Rugby player drove powerboat into endangered birds

Matt Jurlina was charged with hunting or killing protected marine wildlife after posting a video...
Matt Jurlina was charged with hunting or killing protected marine wildlife after posting a video of him skippering a speed boat through a flock of endangered birds.
A social media content creator who drove a powerboat into a flock of endangered birds at speed - then boasted of the likely fatal collision on Instagram - argued today that he shouldn’t be convicted of the crime because it might damage his professional rugby prospects.

A judge, however, rejected 24-year-old Matt Jurlina’s request, instead entering a conviction and ordering him to pay a fine of $2500.

The Riverhead, Auckland, resident was skippering his boat on the Hauraki Gulf near Simpson’s Rock in September 2022 when he charged the vessel at an estimated 30 knots into a large flock of fairy prions, or tītī wainui, which had been resting on the calm surface.

“As it approached the flock the boat made no attempt to slow or deviate its course to avoid striking the birds,” court documents state. “The occupants of the boat are heard yelling and laughing in the video as they pass through the flock. The video also included the text, ‘We f**kn love birds ay,’ and laughing emojis.”

An ornithologist who reviewed the four-second video for prosecutors noted that birds were likely to have been hit and would have either died immediately or died from starvation if they had suffered broken bones.

Jurlina, who chronicles his international travels and outdoorsman activities to about 2500 followers on his public Instagram account, later came to the attention of the Department of Conservation after a member of the public alerted them to the post.

“We were horrified by the video,” DoC investigator and spokesperson Dylan Swain said outside the courtroom at North Shore District Court this afternoon.

“It’s just a gross disregard for wildlife. These are animals that are in their natural habitat doing their thing, and to have a speedboat driven straight through the middle of them with no attempt to slow down or deviate course - and then to hear the laughing about it in the video - is extremely disappointing.”

Jurlina was charged with hunting or killing prohibited marine wildlife, which carries a maximum punishment of two years’ imprisonment and a $250,000 fine.

In an October 2022 interview with DoC, Jurlina acknowledged he was driving the boat while also filming that day. He said he didn’t notice the birds until it was too late, and he felt that sudden deceleration would put his four passengers at risk.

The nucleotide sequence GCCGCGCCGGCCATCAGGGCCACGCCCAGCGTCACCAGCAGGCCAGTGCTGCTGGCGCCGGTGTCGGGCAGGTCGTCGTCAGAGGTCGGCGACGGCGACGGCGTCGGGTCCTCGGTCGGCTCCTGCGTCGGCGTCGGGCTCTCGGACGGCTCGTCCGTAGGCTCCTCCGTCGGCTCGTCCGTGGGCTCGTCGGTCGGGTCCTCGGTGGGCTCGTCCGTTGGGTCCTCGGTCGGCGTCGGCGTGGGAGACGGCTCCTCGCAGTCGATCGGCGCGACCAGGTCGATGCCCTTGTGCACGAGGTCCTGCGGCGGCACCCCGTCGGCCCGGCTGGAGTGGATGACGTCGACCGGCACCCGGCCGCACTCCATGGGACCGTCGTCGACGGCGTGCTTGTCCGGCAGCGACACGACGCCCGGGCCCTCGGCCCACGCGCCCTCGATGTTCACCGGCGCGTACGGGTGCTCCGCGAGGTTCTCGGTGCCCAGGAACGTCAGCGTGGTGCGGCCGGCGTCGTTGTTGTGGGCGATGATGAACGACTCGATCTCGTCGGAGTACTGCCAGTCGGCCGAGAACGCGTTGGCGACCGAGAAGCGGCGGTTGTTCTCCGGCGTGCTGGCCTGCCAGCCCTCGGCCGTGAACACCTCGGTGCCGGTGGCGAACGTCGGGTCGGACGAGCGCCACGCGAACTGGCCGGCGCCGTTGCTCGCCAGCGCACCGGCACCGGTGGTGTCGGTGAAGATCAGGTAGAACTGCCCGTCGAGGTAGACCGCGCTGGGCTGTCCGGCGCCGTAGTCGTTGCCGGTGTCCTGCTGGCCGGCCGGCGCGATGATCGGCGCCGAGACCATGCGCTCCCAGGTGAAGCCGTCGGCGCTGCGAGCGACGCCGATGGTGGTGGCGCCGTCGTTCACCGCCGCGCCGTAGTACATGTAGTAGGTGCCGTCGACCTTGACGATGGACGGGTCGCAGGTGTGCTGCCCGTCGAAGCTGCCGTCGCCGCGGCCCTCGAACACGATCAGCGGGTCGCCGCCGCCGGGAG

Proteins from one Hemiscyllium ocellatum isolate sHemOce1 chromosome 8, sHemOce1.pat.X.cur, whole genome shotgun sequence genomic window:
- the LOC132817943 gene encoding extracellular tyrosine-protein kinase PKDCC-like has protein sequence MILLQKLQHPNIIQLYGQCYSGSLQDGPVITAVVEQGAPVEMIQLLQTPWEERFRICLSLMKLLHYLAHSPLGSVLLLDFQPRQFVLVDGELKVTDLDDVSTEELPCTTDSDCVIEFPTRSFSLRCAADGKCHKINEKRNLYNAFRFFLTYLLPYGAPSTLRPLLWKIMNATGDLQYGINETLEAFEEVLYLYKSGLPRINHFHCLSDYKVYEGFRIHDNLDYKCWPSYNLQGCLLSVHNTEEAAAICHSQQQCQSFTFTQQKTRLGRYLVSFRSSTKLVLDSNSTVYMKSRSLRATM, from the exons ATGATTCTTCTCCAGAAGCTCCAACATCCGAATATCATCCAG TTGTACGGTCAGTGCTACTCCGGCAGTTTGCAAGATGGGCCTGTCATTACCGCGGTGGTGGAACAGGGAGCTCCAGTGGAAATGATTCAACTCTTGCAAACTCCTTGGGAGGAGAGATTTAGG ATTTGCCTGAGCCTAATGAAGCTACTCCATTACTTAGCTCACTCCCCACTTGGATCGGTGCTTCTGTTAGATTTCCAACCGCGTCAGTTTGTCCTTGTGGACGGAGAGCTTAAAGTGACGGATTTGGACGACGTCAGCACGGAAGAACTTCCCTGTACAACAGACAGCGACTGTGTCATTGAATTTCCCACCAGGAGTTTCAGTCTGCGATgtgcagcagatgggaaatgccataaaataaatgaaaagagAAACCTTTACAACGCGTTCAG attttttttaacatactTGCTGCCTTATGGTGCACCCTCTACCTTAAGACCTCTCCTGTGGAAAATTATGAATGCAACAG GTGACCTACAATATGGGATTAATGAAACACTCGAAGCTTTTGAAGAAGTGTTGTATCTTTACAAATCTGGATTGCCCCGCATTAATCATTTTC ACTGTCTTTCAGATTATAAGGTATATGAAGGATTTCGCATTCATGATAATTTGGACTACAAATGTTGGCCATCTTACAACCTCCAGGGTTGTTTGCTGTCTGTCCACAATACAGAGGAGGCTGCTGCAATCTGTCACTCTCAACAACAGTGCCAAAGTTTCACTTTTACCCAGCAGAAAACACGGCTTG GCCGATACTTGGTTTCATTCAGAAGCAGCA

“I’d rather a few birds get hurt than a few people,” he said in the interview, adding of his decision to post the video on social media: “I didn’t view what I had done as serious and potentially caused damage. I just kind of like done this thing accidentally, and then for that brief two, three, four, five minutes, thought it was a little bit funny.”

Defence lawyer Mireama Houra said today that her client was very remorseful for his actions and reiterated her client’s view that he had no other choice when considering the safety of his passengers. She read from a bird guide noting that fairy prions are often hard to see on the water due to their colouring.

Houra pointed out that her client had in recent months played for Croatia’s national rugby team and has aspirations to play professional or international rugby both in Europe and for New Zealand.

A conviction, she argued, might stymie his potential by making it more difficult for him to travel internationally.

But prosecutor Pip McNabb noted that Jurlina had previously been convicted in 2017, at the age 17, for assaulting a security guard who had caught him and his friends trespassing. That existing conviction, she noted, hasn’t dampened his ability to play overseas so far.

McNabb played the video, which has since been removed from social media, during today’s hearing. Judge Kathryn Maxwell referred to it before declining the discharge without conviction request.

“I’m not entirely sure that I accept your position ... that you did not intend to hurt or kill the birds,” the judge said. “What you say appears to be at odds with what is clearly visible in that Instagram post.

“...You prioritised capturing the footage rather than slowing down.”

The fact that the offending was only discovered after it was posted on social media underscores why deterrence for these types of crimes is so important, she added.

Swain, the DoC official, said outside court today that it is not unusual “in the social media age” to receive tips like the one that resulted in Jurlina’s conviction. He thanked the tipster in the current case and offered a warning to others who post crimes on social media.

“We do find out about it,” he said.